Design Week is an annual Payette tradition when we as a firm collectively explore projects we have worked on during the previous twelve months. Over the past few weeks we have recapped the presentations given by our colleagues.
This blog post features four projects that create intentional and thoughtful connections to an existing campus. Through either a renovation of an existing structure or the development of a new building that ties into the fabric of the campus, these projects create a new heart for the research and medical care taking place in these spaces.
Thomas Jefferson University – Caroline Kimmel Biomedical Research Building
The Caroline Kimmel Biomedical Research Building will connect to two existing buildings on the TJU campus. The project team focused on creating central spaces within the building that can become the heart of collaborative activity between these three buildings, including the atrium space that extends up through the entire height of the building and acts as a connector to the Bluemle Center next door. Within this atrium and the walkways circulating around it, double-height hubs will create collaborative and social spaces for researchers and visitors to both buildings. Other collective areas include the conference pavilion that welcomes people into the building and the colloquium spaces. These will all work together to help define the presence and connectivity of TJU’s research efforts on the campus and in the city of Philadelphia.
Tulane University – Charity Hospital Redevelopment
After being abandoned in the wake of Hurricane Katrina in 2005, the Charity Hospital will be redeveloped into a vibrant new center for learning and research for Tulane University while still honoring the building’s history. The hospital was originally built in 1939 and is now on the National Register of Historic Places, which brings with it certain design requirements Among other historic components, the tile lining the hallways of the building must be replaced and replicated in the renovation, and the narrow walkways must be largely preserved as the main circulation path through the building.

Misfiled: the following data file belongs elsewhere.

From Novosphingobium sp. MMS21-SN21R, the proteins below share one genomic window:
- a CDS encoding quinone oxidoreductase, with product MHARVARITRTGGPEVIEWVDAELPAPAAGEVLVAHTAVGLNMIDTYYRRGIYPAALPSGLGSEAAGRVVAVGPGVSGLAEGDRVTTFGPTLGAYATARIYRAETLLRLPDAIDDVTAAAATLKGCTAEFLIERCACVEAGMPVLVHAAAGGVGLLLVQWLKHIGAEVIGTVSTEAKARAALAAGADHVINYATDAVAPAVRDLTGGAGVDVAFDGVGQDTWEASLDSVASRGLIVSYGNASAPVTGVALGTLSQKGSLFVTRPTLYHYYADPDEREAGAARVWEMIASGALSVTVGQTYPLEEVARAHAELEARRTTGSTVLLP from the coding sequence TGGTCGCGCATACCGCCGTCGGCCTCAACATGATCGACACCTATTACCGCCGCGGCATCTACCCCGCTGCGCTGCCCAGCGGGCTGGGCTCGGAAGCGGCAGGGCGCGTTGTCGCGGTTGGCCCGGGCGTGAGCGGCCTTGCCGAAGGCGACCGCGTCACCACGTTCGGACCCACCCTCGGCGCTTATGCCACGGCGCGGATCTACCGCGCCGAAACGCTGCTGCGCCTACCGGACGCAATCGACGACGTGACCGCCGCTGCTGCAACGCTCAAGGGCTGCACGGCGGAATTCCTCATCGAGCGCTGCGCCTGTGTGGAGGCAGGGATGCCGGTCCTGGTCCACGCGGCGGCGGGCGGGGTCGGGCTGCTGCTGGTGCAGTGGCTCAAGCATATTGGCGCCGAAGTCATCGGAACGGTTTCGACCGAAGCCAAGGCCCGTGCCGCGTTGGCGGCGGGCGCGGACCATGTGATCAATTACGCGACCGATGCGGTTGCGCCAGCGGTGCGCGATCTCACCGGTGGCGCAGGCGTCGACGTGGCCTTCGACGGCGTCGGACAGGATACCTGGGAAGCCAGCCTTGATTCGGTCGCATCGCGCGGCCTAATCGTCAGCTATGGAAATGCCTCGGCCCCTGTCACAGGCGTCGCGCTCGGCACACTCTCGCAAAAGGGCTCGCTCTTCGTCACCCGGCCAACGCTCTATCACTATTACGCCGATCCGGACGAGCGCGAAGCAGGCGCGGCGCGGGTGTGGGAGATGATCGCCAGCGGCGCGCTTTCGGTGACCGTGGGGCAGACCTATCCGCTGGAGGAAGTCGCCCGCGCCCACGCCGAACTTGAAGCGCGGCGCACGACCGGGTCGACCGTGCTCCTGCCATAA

Despite the challenges of the narrow hallways and separated office spaces of the original building, the design team has a plan to bring building occupants together. Hallways will be lined with vestibules outside of office clusters to extend the hallways, while larger social hubs will be centrally located and easily accessible from both the offices and research spaces on each floor. These hubs also extend between two floors to help create more dynamic and collaborative spaces.
Tulane University – School of Medicine, Hutchinson L7 Renovation
Across the street from the Charity Hospital Redevelopment, another Tulane School of Medicine building is being renovated. The team focused on taking the space, which was originally developed through three disparate phases, and unifying it into a cohesive and organized space. By creating three primary circulation highways through the floorplate, they could increase efficiency, increase the number of PI’s and create a new language to navigate the space. This organization results in the lab becoming the core of the working spaces, with offices outlining the floorplate and social spaces scattered throughout for collaboration.
Williams College – Computer Science Planning
At Williams College, the computer science department has grown quickly in recent years and their spaces have become scattered across the science quad. To combat this, the Payette team offered two solutions – in the short term, they found space throughout the main science building that could be renovated and reprogrammed to create more central hubs and gathering spaces. In the long term, the team proposes to renovate Jesup Hall, where the department would have plenty of space for classrooms, learning labs, research spaces and offices that could all be formed around central social spaces in the center of each floor. The building façade could also be re-imaged by attaching a new volume to the front façade that looks out into the rest of the science quad. In this way, the renovation could both respect the historical presence of the building while highlighting the new presence of the computer science department.